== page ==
In an interview on Fox News, Secretary of State Mike PompeoMichael (Mike) Richard PompeoFive takeaways from ex-ambassador's dramatic testimony Pompeo: No US response ruled out in Hong Kong Ousted ambassador describes State Department in 'crisis' in dramatic impeachment testimony MORE declined to discuss specifics of the situation, but similarly called out Iran's "long history of lying."

"It's part of the nature of the ayatollah to lie to the world," Pompeo said on "Fox and Friends." "I would take with a significant grain of salt any Iranian assertion about actions that they've taken."

Later Monday, Trump also indicated his window for talks is narrowing.

"If they want to make a deal, frankly it's getting harder for me to want to make a deal with Iran because they've behaved very badly," Trump told reporters Monday afternoon at the White House. "They're saying bad things, and I'll tell you it could go either way, very easily. Very easily. And I'm okay either way it goes."

The tanker: Fitting into the continuum of the months-long U.S.-Iran faceoff is also Iran's Friday seizure of a British-flagged oil tanker.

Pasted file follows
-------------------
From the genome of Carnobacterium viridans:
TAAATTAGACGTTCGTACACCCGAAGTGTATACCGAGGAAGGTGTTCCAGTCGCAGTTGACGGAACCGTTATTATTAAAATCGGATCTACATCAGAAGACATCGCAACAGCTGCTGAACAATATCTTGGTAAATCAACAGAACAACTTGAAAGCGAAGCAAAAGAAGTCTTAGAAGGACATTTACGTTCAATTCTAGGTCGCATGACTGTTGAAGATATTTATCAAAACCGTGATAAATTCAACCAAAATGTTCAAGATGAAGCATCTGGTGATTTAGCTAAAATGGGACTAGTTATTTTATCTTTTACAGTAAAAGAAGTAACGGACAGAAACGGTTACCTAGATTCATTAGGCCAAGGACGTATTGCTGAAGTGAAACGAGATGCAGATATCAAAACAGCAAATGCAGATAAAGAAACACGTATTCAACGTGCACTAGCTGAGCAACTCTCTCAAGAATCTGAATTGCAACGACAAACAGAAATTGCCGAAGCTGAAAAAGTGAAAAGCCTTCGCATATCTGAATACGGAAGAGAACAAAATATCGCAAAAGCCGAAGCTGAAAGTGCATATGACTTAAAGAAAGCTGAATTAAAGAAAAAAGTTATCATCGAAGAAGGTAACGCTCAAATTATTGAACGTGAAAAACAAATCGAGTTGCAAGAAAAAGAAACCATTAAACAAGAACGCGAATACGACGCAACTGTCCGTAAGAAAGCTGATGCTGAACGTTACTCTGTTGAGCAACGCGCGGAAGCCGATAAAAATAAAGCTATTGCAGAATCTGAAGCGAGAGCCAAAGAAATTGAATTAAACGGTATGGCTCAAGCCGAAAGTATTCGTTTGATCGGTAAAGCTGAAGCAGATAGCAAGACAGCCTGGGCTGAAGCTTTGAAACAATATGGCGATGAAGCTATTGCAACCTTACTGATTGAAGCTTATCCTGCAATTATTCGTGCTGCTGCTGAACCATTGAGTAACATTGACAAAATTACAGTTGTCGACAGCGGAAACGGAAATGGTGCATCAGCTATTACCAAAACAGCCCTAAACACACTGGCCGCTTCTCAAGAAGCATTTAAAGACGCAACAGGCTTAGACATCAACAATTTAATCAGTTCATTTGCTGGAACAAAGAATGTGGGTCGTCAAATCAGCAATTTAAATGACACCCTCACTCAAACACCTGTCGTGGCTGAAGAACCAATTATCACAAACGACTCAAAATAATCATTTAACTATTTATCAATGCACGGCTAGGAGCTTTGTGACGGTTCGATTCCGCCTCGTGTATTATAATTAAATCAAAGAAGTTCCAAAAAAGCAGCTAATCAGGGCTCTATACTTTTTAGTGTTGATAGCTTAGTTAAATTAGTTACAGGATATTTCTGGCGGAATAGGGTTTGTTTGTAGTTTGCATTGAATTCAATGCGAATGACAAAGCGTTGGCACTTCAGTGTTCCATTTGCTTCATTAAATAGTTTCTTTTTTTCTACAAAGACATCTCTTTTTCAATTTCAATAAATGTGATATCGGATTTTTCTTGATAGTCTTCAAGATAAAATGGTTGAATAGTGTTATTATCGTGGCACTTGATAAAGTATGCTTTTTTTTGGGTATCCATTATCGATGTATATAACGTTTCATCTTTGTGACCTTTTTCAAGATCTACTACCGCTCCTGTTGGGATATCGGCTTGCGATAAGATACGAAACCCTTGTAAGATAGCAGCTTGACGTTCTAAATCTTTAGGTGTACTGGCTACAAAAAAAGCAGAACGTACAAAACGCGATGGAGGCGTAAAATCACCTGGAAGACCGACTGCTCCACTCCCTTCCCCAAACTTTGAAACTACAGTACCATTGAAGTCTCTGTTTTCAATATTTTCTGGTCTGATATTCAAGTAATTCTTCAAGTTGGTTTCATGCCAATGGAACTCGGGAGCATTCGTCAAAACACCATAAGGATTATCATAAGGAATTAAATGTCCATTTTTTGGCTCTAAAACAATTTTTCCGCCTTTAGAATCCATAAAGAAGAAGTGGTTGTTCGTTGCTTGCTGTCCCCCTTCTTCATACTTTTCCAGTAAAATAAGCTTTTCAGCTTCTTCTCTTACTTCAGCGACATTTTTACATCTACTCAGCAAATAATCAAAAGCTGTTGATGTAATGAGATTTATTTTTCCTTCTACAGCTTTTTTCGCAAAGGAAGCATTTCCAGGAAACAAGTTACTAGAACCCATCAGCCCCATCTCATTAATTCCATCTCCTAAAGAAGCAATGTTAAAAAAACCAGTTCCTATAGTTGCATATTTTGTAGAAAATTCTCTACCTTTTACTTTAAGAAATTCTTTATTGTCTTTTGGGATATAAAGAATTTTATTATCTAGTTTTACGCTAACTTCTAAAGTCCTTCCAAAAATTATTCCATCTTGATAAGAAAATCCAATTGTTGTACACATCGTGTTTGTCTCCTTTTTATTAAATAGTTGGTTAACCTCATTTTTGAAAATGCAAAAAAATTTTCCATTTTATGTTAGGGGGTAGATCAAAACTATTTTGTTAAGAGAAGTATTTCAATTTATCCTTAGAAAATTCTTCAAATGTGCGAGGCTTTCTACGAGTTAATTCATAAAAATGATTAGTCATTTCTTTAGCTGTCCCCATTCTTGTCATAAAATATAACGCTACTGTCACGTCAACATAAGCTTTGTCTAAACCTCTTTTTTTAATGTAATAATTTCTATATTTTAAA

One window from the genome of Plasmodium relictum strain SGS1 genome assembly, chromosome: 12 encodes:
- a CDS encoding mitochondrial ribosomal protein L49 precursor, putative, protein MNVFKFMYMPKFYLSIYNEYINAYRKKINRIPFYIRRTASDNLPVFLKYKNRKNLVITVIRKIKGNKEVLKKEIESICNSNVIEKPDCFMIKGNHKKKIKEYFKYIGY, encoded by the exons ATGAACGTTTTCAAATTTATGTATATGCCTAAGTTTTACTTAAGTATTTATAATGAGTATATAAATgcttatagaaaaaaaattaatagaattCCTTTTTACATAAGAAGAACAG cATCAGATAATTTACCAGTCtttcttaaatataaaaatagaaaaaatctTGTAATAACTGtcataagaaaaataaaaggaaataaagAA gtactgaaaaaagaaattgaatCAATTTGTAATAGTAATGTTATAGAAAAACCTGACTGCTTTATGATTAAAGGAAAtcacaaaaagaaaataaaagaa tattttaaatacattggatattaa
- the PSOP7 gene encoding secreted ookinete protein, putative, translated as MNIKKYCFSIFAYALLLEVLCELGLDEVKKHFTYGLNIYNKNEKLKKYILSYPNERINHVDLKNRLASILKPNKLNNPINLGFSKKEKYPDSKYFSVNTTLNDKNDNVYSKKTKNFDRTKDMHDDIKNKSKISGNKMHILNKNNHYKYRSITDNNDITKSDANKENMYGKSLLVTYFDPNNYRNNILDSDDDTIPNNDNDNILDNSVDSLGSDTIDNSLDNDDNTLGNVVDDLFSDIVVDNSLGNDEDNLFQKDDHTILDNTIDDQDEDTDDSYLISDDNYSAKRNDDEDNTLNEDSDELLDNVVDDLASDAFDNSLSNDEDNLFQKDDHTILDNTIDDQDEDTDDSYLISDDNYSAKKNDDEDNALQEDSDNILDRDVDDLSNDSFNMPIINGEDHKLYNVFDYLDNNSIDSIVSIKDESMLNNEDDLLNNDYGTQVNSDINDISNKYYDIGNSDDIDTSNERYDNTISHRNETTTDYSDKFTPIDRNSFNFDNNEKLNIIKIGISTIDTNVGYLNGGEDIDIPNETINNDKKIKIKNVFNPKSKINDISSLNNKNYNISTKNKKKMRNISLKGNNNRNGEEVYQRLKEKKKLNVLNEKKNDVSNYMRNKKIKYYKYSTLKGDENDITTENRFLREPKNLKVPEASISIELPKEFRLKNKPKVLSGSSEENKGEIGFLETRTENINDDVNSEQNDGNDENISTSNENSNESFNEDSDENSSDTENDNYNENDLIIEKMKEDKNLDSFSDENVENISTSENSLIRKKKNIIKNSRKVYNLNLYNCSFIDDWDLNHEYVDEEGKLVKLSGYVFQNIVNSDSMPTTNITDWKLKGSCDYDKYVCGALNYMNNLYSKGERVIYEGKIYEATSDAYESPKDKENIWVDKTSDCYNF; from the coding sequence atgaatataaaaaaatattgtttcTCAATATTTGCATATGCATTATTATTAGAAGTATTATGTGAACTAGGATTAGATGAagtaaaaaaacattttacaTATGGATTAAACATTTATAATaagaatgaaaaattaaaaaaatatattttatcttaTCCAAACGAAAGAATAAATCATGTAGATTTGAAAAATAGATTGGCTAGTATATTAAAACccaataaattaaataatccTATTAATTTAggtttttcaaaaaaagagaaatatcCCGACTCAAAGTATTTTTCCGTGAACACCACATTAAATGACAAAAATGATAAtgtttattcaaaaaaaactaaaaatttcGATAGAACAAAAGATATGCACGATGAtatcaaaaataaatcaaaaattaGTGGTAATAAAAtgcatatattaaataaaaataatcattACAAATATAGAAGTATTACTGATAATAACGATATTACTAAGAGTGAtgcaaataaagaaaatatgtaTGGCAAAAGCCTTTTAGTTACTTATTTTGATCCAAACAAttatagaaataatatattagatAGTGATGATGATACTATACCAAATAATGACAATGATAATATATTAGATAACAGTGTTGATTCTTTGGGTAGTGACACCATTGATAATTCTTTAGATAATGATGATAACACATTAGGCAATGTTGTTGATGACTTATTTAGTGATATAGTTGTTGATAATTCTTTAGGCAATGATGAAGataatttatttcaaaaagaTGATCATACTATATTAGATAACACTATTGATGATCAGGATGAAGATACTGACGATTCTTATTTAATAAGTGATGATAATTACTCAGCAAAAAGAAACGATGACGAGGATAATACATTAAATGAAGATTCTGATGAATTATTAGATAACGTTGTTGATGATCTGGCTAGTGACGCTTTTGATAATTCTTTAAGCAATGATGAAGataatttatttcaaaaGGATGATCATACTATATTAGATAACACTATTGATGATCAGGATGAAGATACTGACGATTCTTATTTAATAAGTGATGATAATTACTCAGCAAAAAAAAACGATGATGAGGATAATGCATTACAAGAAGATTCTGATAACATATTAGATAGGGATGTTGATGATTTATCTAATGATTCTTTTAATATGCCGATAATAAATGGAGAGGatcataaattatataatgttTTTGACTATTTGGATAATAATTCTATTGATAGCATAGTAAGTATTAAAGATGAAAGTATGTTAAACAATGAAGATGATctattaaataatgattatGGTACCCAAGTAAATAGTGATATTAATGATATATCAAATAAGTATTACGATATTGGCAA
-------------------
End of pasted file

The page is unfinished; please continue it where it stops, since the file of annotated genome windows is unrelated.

Iran is detaining the Stena Impero, which the Islamic Revolutionary Guard Corps boarded while it was transiting the Strait of Hormuz.

Asked Monday about the U.S. role in securing the Impero's release, Pompeo said it "falls to the United Kingdom to take care of their ships."

Britain announced its own plan Monday to form a European-led maritime security initiative.

In an address to Parliament, U.K. Foreign Secretary Jeremy Hunt said the effort would "complement" the U.S. plan, but that "it will not be part of the U.S. maximum pressure policy on Iran because we remain committed to preserving the Iran nuclear agreement."